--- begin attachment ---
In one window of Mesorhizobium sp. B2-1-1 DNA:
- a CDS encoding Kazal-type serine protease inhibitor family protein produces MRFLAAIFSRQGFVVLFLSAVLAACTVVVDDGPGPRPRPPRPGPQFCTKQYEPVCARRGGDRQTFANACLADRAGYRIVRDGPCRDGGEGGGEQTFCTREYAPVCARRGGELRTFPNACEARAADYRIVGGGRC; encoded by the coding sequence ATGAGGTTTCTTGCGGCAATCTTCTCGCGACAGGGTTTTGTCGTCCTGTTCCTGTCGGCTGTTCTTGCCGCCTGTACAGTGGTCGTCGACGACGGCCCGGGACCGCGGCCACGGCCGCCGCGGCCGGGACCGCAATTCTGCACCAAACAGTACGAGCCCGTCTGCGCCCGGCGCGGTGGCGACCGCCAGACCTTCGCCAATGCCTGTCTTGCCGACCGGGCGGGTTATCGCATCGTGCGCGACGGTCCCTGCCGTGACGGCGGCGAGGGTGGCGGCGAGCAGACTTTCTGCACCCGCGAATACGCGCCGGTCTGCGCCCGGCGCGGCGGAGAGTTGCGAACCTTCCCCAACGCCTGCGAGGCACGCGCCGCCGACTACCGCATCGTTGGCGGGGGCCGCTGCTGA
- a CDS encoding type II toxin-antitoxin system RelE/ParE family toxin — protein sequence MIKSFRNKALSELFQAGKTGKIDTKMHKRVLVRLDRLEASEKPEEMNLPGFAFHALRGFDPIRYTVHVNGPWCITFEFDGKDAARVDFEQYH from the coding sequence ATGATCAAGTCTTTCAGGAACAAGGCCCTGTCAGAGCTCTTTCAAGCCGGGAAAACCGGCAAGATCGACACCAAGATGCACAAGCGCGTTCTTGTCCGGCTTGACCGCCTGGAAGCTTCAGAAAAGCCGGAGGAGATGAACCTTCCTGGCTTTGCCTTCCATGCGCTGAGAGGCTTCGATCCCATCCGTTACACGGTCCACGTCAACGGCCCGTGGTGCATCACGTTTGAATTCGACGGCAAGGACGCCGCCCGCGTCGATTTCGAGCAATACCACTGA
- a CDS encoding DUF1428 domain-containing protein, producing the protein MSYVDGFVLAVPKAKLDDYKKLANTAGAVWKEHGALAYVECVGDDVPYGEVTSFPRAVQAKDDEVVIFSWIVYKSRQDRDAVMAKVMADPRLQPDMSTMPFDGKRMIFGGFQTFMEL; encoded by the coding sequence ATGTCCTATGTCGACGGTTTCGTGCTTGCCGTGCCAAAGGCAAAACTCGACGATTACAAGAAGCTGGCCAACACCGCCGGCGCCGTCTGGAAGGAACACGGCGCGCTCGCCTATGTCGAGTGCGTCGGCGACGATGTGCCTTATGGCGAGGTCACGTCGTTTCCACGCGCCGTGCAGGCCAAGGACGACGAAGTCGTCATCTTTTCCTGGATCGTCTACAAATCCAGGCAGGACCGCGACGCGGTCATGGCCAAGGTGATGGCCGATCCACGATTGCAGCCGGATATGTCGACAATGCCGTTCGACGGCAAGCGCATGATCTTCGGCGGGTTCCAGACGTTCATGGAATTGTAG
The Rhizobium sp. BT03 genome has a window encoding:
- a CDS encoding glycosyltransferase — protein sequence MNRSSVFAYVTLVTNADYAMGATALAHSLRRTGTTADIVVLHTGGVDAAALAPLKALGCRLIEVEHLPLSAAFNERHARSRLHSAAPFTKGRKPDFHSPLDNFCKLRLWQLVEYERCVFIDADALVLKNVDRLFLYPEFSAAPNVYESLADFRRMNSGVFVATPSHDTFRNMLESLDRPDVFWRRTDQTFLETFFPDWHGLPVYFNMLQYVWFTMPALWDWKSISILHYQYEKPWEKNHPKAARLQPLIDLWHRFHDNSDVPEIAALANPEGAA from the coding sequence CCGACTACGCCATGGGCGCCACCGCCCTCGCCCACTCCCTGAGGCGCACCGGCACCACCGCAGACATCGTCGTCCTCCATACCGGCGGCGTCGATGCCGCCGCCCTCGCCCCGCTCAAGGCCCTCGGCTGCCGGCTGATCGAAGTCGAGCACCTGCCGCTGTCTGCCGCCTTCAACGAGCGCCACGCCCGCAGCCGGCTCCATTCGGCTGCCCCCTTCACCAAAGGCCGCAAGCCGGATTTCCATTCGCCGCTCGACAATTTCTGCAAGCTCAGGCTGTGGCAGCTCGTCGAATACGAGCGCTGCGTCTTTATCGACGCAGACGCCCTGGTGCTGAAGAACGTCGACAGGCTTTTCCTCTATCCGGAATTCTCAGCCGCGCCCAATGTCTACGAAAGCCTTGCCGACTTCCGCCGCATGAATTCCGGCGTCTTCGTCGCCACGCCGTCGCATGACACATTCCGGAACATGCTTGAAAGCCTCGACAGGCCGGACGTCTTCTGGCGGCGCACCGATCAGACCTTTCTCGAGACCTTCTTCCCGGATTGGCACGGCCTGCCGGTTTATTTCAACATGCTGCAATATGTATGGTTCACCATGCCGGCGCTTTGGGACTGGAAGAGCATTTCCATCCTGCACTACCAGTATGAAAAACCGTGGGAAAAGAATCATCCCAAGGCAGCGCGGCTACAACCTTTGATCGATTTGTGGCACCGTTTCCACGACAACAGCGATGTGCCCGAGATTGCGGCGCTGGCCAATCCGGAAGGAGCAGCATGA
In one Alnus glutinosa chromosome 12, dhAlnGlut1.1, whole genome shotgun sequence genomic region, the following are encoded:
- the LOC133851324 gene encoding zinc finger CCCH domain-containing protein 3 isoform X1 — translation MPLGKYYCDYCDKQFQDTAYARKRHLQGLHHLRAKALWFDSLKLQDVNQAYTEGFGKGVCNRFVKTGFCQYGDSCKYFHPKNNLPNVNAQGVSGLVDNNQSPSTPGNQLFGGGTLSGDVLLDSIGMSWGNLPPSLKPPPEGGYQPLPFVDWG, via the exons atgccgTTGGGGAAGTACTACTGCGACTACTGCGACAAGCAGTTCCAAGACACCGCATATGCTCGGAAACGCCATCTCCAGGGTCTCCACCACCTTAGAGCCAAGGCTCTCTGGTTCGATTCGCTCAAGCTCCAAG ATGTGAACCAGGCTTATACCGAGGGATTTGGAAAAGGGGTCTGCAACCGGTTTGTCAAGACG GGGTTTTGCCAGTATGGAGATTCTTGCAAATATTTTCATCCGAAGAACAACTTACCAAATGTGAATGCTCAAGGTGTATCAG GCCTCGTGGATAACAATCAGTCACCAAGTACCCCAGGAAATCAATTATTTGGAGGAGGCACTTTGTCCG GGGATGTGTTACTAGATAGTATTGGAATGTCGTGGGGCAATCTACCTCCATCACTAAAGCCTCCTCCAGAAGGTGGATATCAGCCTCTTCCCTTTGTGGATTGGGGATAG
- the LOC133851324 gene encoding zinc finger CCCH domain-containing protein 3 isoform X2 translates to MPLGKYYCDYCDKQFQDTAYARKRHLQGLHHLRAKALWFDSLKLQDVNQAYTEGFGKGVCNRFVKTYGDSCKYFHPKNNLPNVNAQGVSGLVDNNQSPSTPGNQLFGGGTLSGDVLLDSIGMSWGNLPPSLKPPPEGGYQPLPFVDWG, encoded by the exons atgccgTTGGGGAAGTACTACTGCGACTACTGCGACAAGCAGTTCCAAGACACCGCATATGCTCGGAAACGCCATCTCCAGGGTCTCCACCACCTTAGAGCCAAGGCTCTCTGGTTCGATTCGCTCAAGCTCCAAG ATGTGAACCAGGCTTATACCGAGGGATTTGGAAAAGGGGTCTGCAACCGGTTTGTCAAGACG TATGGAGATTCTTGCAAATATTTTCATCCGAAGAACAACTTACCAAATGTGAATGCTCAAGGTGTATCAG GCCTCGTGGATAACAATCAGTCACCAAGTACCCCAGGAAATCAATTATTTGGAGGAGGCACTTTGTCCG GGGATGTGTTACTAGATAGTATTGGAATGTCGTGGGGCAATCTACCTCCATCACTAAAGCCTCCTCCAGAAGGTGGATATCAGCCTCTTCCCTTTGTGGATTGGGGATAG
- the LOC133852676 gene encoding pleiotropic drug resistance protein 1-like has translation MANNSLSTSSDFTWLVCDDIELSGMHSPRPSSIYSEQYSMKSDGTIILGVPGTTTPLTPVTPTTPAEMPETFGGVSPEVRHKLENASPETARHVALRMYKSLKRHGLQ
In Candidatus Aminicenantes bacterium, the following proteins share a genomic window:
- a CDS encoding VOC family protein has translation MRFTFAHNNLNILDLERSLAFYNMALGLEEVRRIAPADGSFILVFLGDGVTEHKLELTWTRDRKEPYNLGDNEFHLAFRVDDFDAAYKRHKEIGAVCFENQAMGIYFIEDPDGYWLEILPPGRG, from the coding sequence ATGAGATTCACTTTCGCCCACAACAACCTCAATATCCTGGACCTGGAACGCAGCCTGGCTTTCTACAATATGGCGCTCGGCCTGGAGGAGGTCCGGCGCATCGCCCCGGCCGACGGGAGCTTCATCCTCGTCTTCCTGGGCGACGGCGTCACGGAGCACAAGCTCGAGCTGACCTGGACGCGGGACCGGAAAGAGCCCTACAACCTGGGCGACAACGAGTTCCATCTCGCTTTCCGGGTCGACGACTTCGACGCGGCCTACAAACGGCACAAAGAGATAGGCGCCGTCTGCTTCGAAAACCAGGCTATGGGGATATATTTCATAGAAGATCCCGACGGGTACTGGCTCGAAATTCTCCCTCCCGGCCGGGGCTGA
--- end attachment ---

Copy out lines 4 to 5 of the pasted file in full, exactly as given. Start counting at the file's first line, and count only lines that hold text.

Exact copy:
- a CDS encoding DUF1428 domain-containing protein, producing the protein MSYVDGFVLAVPKAKLDDYKKLANTAGAVWKEHGALAYVECVGDDVPYGEVTSFPRAVQAKDDEVVIFSWIVYKSRQDRDAVMAKVMADPRLQPDMSTMPFDGKRMIFGGFQTFMEL; encoded by the coding sequence ATGTCCTATGTCGACGGTTTCGTGCTTGCCGTGCCAAAGGCAAAACTCGACGATTACAAGAAGCTGGCCAACACCGCCGGCGCCGTCTGGAAGGAACACGGCGCGCTCGCCTATGTCGAGTGCGTCGGCGACGATGTGCCTTATGGCGAGGTCACGTCGTTTCCACGCGCCGTGCAGGCCAAGGACGACGAAGTCGTCATCTTTTCCTGGATCGTCTACAAATCCAGGCAGGACCGCGACGCGGTCATGGCCAAGGTGATGGCCGATCCACGATTGCAGCCGGATATGTCGACAATGCCGTTCGACGGCAAGCGCATGATCTTCGGCGGGTTCCAGACGTTCATGGAATTGTAG
The Rhizobium sp. BT03 genome has a window encoding: